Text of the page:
But the trait that truly transforms this metropolis into a dreamlike countryside setting is is that public parks are kept tidy by grass-eating sheep roaming entire the city. Lawn mowers really don’t get more eco-friendly than that!
All images: Wikicommons
Always picked as one of the best places to live in the world due to its high standard of living, Vancouver plans to be the world’s greenest city by 2020–and they are off to a good start indeed.
For starters, most buses and cars in the city run on biodiesel or electricity; all city buildings are as sustainable as possible and all new municipal buildings must be LEED (Leadership in Energy and Environmental Design) certified. A Sustainable Commuting program offers incentives to city employees who commute to work in more eco-friendly ways (walking, biking, or carpooling) via incentives like cheaper transit passes.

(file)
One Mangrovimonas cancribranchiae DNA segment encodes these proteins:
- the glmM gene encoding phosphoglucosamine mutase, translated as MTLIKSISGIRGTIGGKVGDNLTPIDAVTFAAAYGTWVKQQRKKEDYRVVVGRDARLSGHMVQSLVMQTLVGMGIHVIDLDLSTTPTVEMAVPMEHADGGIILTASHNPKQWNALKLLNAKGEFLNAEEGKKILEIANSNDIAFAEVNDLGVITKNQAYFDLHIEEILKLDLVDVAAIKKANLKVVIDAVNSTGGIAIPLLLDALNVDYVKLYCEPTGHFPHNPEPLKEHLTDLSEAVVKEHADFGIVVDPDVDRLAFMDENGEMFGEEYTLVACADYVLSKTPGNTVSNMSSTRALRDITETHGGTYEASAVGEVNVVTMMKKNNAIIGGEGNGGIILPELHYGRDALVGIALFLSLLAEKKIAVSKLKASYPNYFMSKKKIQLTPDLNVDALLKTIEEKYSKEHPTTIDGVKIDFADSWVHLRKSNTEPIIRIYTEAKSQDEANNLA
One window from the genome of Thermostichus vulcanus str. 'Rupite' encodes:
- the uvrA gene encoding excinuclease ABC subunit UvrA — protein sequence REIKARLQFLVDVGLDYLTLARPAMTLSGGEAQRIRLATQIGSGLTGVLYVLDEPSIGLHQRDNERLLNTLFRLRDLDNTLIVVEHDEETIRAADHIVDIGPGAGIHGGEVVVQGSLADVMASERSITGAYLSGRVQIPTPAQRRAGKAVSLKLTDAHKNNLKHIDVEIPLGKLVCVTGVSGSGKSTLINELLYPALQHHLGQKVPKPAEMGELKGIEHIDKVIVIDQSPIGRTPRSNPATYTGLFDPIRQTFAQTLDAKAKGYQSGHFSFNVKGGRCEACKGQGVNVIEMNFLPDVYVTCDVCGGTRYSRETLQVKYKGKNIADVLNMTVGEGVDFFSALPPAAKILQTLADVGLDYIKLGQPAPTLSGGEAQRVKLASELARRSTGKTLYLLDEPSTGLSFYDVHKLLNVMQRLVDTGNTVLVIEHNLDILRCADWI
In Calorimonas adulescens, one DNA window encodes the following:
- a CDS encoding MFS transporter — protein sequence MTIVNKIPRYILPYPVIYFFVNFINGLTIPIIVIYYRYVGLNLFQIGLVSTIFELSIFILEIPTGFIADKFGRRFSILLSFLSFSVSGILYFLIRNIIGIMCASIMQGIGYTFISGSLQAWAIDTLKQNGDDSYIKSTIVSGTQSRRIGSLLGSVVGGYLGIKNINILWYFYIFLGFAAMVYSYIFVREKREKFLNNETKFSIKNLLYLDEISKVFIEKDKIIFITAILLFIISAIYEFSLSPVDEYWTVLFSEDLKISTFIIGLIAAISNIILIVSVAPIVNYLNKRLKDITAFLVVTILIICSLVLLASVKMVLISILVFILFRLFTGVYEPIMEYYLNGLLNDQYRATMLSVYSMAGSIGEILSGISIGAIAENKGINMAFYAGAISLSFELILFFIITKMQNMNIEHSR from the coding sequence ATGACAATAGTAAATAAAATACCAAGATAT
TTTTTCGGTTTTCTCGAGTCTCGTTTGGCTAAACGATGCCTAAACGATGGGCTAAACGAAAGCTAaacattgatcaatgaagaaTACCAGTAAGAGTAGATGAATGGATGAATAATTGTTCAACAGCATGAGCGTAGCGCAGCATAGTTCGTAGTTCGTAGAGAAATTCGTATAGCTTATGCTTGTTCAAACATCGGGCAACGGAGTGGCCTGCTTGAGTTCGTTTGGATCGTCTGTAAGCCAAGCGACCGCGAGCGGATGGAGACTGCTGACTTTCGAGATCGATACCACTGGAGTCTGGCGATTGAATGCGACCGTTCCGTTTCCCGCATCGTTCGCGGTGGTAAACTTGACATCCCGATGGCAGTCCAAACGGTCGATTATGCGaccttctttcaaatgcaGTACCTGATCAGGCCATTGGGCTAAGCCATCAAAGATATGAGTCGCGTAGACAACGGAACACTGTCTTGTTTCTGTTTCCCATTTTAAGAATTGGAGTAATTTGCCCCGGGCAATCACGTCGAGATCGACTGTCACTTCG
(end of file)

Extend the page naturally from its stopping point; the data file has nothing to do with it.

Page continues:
As for food, Vancouver works with Local Food Plus to develop a plan that will increase the amount of local and sustainably produced food purchased by city facilities. They offer sustainable programs for businesses and employees, including programs focused on greener commuting, managing greenhouse gases, sustainable purchasing, and other work-related programs. Though it may be locally sourced, this ethnically diverse city has some of the most varied cuisine in the world, ranging from Chinese noodle dishes and street food to British fish and chips.
No wonder this part of Canada is one of the most preferred destinations among international students. Apart from the leafy green campuses of Simon Fraser and the University of British Columbia, the city offers a safe, clean and pollution free environment. There’s a supportive community environment where anyone can thrive and grow. Vancouver encourages all citizens to ‘greenify’ the city by offering volunteer opportunities, carbon footprint reduction programs and projects for students, and these programs pay off for both residents and tourists who enjoy the city’s many green spaces, such as Stanley Park and Vancouver Island, where whale watching, whitewater rafting, deep sea fishing, and zip-trekking are all popular activities.